Tag Archives: Josephine

 

When I think of Aunt Edna, she’s laughing. She spins off a one-liner, claps her hands one time and does a little kick while everyone busts out in laughter. Usually she will tap the person next to her and whisper a few more observations loud enough for everyone to hear, and the party goes on.

The number one recipe requested by my cousins for our family cookbook project is by far my Aunt Edna’s Scalloped Corn. The dish brings grown men to tears.

Scalloped Corn

And by far, this has been the toughest one to pin down, because when you make a thing for 60-plus years, the word “recipe” doesn’t apply.

When you know something well, you cease to measure ingredients.

I wanted to make sure I was making the Scalloped Corn just right, so I made an appointment to learn from the master. She gave me more than a recipe:

When you watch a person, you get a feel for what they are aiming at. Edna very plainly wants everyone to know that they are loved. Praise and I-love-you’s and hugs spill over from her heart to yours, and you walk away wanting to come back for more.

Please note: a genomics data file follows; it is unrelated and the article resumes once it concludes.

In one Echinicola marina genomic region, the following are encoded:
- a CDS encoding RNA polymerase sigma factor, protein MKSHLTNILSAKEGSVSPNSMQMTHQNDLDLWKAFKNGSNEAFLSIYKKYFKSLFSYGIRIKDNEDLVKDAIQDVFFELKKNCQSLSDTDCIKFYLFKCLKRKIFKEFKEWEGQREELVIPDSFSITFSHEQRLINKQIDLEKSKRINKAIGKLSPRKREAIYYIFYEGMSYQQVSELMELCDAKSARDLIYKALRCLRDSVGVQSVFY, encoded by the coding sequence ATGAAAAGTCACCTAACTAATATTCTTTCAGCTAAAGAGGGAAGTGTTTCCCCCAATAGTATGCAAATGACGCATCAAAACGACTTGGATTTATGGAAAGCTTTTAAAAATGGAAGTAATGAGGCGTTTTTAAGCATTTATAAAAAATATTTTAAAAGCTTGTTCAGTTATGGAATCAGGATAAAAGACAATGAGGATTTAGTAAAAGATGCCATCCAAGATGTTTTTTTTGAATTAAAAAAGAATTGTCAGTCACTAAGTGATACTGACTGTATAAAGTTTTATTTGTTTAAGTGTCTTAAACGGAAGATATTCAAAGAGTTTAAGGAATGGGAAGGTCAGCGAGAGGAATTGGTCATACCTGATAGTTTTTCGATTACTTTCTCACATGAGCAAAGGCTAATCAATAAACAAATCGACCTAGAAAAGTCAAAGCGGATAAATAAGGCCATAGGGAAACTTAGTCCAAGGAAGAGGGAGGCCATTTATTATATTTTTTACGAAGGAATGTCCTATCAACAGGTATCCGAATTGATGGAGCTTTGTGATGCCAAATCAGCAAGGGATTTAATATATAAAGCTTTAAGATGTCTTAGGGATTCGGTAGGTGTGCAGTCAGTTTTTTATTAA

Maybe that’s the secret ingredient that makes everyone beg for this dish.

Tracing the Lineage of a Recipe: Edna was given this recipe by her mother Lucie, who we are pretty sure received it from her mother Chloe Hamilton. Edna remembers her cousin John (Lucie’s sister Mary’s son, if you follow) bringing Scalloped Corn to a family function “and it tasted exactly like mine.”  Chloe must have been the common thread. Edna’s granddaughter Bethany makes it now, adding a little brown sugar to her version. Five generations of a family recipe.

Edna’s Scalloped Corn

3 8-oz. cans creamed corn
½ cup sugar
½ cup milk
3 eggs
1 ½ sleeves of saltine crackers, crushed
2 Tbsp butter

Mix the corn, sugar, milk, and eggs. Reserve ½ cup of the cracker crumbs, and add the rest to the mixture. Pour into an oven-safe dish. Sprinkle the crackers on top and dot with butter. Bake at 350° for  45-60 minutes, until mixture is solid and golden brown on top.